Mobile versions of electronic health records (EHR) systems help healthcare providers document and review patient information. We compare some leading options.
3 of 10
On Nov. 19, eClinicalWorks signed a deal with the National Football League (NFL) that will deploy its EHR across the organization, allowing team doctors and athletic trainers to have access to player health records on the sidelines via tablets including iPads, Windows Surface tablets and smartphones, according to Girish Navani, CEO and co-founder of eClinicalWorks.
Navani also believes that the iPad is not just for use outside the office. "We put the comprehensive electronic health record on the iPad and we expect it to be used." To date, eClinicalWorks' mobile app has been downloaded 1,500 times. "We expect the iPad to become a primary device even inside the clinic," said Navani, who added that he thinks that iPad Mini might become the device that nurses and physicians use inside and outside the practice because it fits inside the coat pocket.
Navani said that end users can do everything from completing order entry to looking at lab results and radiology studies on an iPad over a 3G network outside the office. "We offer both an iPad app and eClinicalMobile for smartphones. With an iPad, users want full functionality, but with a smartphone, it is difficult to do that," said Navani. He pointed out that there are some features, such as charge capture at the point of care, viewing messages, responding to refill requests and viewing schedules, that are perfect for clinicians using smartphones away from the office, but do not need the full capabilities of their office EHR.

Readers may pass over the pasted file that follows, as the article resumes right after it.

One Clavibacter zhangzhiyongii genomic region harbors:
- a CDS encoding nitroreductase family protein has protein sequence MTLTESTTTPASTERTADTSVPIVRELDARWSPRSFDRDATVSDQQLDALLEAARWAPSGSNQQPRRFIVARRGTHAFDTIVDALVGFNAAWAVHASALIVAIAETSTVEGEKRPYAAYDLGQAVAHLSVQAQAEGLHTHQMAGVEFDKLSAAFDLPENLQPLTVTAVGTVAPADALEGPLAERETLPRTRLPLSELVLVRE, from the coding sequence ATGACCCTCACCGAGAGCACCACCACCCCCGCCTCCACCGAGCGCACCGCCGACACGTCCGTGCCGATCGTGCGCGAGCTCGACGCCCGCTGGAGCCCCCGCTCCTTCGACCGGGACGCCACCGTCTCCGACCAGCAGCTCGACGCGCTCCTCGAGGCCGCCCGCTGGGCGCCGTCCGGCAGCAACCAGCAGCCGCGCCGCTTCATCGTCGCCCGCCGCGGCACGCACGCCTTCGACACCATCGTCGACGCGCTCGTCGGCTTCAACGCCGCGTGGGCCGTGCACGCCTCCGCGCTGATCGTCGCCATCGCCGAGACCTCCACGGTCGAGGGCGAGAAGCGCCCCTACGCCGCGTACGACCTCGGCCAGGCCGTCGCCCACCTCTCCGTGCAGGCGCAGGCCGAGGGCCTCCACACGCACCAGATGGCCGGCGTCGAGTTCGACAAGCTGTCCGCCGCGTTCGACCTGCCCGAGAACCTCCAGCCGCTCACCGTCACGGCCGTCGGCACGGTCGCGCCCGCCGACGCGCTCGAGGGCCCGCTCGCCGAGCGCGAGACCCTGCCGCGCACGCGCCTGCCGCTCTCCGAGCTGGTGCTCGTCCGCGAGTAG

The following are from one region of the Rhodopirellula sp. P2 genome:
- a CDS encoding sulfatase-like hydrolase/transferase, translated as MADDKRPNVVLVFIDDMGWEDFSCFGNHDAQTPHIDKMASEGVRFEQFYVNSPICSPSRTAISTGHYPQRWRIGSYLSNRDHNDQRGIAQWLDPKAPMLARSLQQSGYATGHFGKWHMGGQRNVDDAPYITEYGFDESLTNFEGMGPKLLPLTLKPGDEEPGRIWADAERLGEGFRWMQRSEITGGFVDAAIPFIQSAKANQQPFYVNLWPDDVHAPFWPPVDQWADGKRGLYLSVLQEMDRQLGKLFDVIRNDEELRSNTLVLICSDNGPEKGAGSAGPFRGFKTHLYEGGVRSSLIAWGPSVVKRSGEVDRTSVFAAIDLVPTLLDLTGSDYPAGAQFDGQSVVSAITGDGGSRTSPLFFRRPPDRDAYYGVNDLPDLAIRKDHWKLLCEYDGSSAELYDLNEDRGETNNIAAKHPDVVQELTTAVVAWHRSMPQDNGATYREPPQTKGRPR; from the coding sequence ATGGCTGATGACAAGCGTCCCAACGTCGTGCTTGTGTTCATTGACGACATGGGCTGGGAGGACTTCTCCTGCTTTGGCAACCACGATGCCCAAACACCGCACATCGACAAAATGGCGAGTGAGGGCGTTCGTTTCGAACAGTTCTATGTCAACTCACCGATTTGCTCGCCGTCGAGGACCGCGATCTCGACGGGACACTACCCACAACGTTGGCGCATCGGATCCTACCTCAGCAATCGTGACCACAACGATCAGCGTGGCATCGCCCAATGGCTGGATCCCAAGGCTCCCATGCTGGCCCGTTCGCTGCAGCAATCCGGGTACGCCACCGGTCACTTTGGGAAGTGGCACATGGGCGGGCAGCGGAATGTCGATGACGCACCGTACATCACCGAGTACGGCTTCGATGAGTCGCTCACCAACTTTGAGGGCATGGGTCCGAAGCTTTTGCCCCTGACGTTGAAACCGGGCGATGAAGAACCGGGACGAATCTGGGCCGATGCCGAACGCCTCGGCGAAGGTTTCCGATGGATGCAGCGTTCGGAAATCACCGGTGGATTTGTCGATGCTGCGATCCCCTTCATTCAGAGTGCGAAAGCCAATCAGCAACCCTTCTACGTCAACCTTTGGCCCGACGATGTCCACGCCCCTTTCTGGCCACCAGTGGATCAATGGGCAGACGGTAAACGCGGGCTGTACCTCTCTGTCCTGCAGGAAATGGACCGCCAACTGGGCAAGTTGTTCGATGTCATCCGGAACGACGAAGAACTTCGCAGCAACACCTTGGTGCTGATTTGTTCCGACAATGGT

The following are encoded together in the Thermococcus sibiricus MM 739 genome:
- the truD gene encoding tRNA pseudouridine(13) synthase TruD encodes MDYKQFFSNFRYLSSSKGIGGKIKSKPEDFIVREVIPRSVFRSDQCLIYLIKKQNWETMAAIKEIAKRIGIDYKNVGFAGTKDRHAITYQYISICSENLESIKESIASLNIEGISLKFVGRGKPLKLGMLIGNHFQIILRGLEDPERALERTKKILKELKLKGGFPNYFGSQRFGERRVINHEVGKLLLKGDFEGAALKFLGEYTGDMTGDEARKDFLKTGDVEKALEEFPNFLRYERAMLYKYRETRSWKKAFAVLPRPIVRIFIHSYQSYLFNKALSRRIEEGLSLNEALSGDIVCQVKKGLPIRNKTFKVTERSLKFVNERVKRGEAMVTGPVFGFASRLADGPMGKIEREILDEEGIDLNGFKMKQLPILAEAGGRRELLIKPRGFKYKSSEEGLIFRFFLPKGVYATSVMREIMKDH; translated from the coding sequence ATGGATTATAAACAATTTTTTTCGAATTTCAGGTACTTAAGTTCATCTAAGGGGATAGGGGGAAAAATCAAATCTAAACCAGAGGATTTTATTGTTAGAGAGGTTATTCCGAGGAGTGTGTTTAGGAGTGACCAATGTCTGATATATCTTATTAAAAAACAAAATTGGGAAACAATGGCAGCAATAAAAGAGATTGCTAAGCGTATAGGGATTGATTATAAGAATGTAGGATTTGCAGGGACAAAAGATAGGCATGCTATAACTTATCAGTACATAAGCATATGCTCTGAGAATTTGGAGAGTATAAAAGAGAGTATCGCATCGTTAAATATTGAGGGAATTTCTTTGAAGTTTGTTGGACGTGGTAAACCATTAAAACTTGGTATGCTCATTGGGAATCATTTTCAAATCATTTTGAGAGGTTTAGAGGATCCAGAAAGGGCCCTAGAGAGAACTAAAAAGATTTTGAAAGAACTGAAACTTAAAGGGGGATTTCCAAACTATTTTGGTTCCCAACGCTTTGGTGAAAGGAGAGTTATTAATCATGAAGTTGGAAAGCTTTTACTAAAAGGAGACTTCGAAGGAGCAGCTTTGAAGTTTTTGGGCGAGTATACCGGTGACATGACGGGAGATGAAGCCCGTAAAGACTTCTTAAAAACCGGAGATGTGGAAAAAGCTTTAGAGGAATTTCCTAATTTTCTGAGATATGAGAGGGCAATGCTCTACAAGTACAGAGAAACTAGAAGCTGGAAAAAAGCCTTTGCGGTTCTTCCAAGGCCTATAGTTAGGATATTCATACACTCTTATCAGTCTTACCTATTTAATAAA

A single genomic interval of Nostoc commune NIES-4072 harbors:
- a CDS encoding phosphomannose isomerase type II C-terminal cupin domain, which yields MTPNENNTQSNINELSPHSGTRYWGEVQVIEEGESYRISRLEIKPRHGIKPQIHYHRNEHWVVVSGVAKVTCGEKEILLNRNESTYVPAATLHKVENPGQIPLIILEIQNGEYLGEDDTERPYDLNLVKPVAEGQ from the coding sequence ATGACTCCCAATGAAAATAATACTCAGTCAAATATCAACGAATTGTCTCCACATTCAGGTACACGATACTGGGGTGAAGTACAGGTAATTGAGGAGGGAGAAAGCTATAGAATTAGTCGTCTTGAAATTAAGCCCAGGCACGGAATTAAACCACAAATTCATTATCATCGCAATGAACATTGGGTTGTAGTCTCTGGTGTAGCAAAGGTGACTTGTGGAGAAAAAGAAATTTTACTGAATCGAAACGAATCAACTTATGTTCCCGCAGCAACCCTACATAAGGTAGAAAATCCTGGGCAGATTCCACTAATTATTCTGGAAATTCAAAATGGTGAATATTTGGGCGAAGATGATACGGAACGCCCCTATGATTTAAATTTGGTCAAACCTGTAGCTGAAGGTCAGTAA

Top IT Trends to Watch in Financial ServicesIT pros at banks, investment houses, insurance companies, and other financial services organizations are focused on a range of issues, from peer-to-peer lending to cybersecurity to performance, agility, and compliance. It all matters.
Join us for a roundup of the top stories on InformationWeek.com for the week of September 18, 2016. We'll be talking with the InformationWeek.com editors and correspondents who brought you the top stories of the week to get the "story behind the story."